11

I have installed Ubuntu 16.04 TS on my laptop and i have connected my laptop to an external monitor via HDMI cable. I can easily change the brightness of the screen of the laptop but that does not affect the brightness of the external monitor. Is there any way to change the brightness of the external monitor as well?

21

Its very easy to do via command line. Type the following command in terminal.

xrandr -q | grep " connected"

You will get something like this

LVDS1 connected 1366x768+0+0 (normal left inverted right x axis y axis) 344mm x 194mm

VGA1 connected primary 1366x768+1366+48 (normal left inverted right x axis y axis) 413mm x 234mm

I am using an external monitor. If you want to reduce the brightness of external screen just type

xrandr --output VGA1 --brightness 0.5
6

The brightness controller mentioned before is now version 2. The original simple version is available using the following steps with support for up to 4 monitors. Tested working without issue on Ubuntu 14.04

sudo add-apt-repository ppa:apandada1/brightness-controller
sudo apt-get update
sudo apt-get install brightness-controller-simple

Enjoy!

  • Works great on Ubuntu 18.04. Allowed me to dim the external more than is possible through the buttons on the monitor. – Garrett Jul 7 at 21:39
4

I have finally found a package, which adjust the brightness of secondary external monitor, which is connected with HDMI.

The package is called as Brightness Controller

In order to install it,

sudo apt-get install brightness-controller

After it is installed, primary is the first screen and the secondary is the external monitor.

enter image description here

2

Brightness is a hardware thing. You can only adjust it by using the external monitor's buttons and integrated interface.

You can do so on the laptop because this hardware is internally wired to a PCI or I²C bus.

To "dim" your external monitor, you can use a program like f.lux, who will remove some colors (blue, mainly) from the GPU output. The result is that the image will look less "aggressive" for your eyes.

You can also try to hack the monitor, using a PIC or AVR chip to emulate the right keypresses (or more, if you reverse engineer a bit) for brightness change.

  • 1
    Thank you for your answer. After my researches, I have found that there is a software packaga ddcontrol, which makes what I want to achieve. However, with ddcontrol, one can only change the brightness of the monitor when it is wired with I2C (VGA or DVI). In my case, i am looking for something similar for the monitor, which is wired with HDMI. – Ad Infinitum Mar 20 '17 at 14:10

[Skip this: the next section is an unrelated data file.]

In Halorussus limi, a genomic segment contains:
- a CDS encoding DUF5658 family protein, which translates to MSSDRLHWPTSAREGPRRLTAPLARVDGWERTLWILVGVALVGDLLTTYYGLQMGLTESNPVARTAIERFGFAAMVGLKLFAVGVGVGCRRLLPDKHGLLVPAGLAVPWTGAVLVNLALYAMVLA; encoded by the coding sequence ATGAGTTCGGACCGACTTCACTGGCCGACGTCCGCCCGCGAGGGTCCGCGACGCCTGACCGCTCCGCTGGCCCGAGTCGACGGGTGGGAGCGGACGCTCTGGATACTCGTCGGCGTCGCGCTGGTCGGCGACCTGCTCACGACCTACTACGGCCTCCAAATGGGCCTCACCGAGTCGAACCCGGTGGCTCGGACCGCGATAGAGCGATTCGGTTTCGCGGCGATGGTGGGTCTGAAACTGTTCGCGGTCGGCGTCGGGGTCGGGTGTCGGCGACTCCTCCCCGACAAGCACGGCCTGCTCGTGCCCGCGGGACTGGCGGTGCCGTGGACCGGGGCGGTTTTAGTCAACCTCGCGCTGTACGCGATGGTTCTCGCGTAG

• Thanks for making me discover ddcontrol ! Sadly I think that there is no protocol defined over HDMI to handle this kind of commands .... EDIT : My bad, seems tha there is one : elinux.org/CEC_(Consumer_Electronics_Control)_over_HDMI – Taz8du29 Mar 20 '17 at 20:39
  • Consumer Electronics Control is a very interesting topic :) Thank you make me discover it :) I am still looking for a suitable solution to my "problem". No success but I think there is a solution somewhere. – Ad Infinitum Mar 22 '17 at 8:04
  • I have found the solution. Please read my answer :) – Ad Infinitum Mar 23 '17 at 18:46
0

Rather than plugging in a brightness level for xrandr you can use this bash script to adjust the brightness up or down in steps.

Copy bash script below to a file called bright

Then mark it executable with chmod a+x bright

Bash Script

#!/bin/bash

MON="DP-1-1"    # Discover monitor name with: xrandr | grep " connected"
STEP=5          # Step Up/Down brightnes by: 5 = ".05", 10 = ".10", etc.

CurrBright=$( xrandr --verbose --current | grep ^"$MON" -A5 | tail -n1 )
CurrBright="${CurrBright##* }"  # Get brightness level with decimal place

Left=${CurrBright%%"."*}        # Extract left of decimal point
Right=${CurrBright#*"."}        # Extract right of decimal point

MathBright="0"
[[ "$Left" != 0 && "$STEP" -lt 10 ]] && STEP=10     # > 1.0, only .1 works
[[ "$Left" != 0 ]] && MathBright="$Left"00          # 1.0 becomes "100"
[[ "${#Right}" -eq 1 ]] && Right="$Right"0          # 0.5 becomes "50"
MathBright=$(( MathBright + Right ))

[[ "$1" == "Up" || "$1" == "+" ]] && MathBright=$(( MathBright + STEP ))
[[ "$1" == "Down" || "$1" == "-" ]] && MathBright=$(( MathBright - STEP ))
[[ "${MathBright:0:1}" == "-" ]] && MathBright=0    # Negative not allowed
[[ "$MathBright" -gt 999  ]] && MathBright=999      # Can't go over 9.99

if [[ "${#MathBright}" -eq 3 ]] ; then
    MathBright="$MathBright"000         # Pad with lots of zeros
    CurrBright="${MathBright:0:1}.${MathBright:1:2}"
else
    MathBright="$MathBright"000         # Pad with lots of zeros
    CurrBright=".${MathBright:0:2}"
fi

xrandr --output "$MON" --brightness "$CurrBright"   # Set new brightness

# Display current brightness
printf "Monitor $MON "
echo $( xrandr --verbose --current | grep ^"$MON" -A5 | tail -n1 )
  • Change MON="DP-1-1" to your monitor name, ie MON="eDP-1-1"
  • Change STEP=5 to your step value, eg STEP=2 is less noticeable

Call the script with:

  • bright Up or bright + to increase brightness by step value
  • bright Down or bright - to decrease brightness by step value
  • bright (with no parameters) to get the current brightness level

Hopefully the bash / shell commands can easily be googled for education but if any questions don't hesitate to ask :)

0

If you're using Chrome, try Firefox. It's the strangest thing. My brightness is okay everywhere else on my extended display (downloaded movies, Firefox) but on Chrome the brightness is dull ?!

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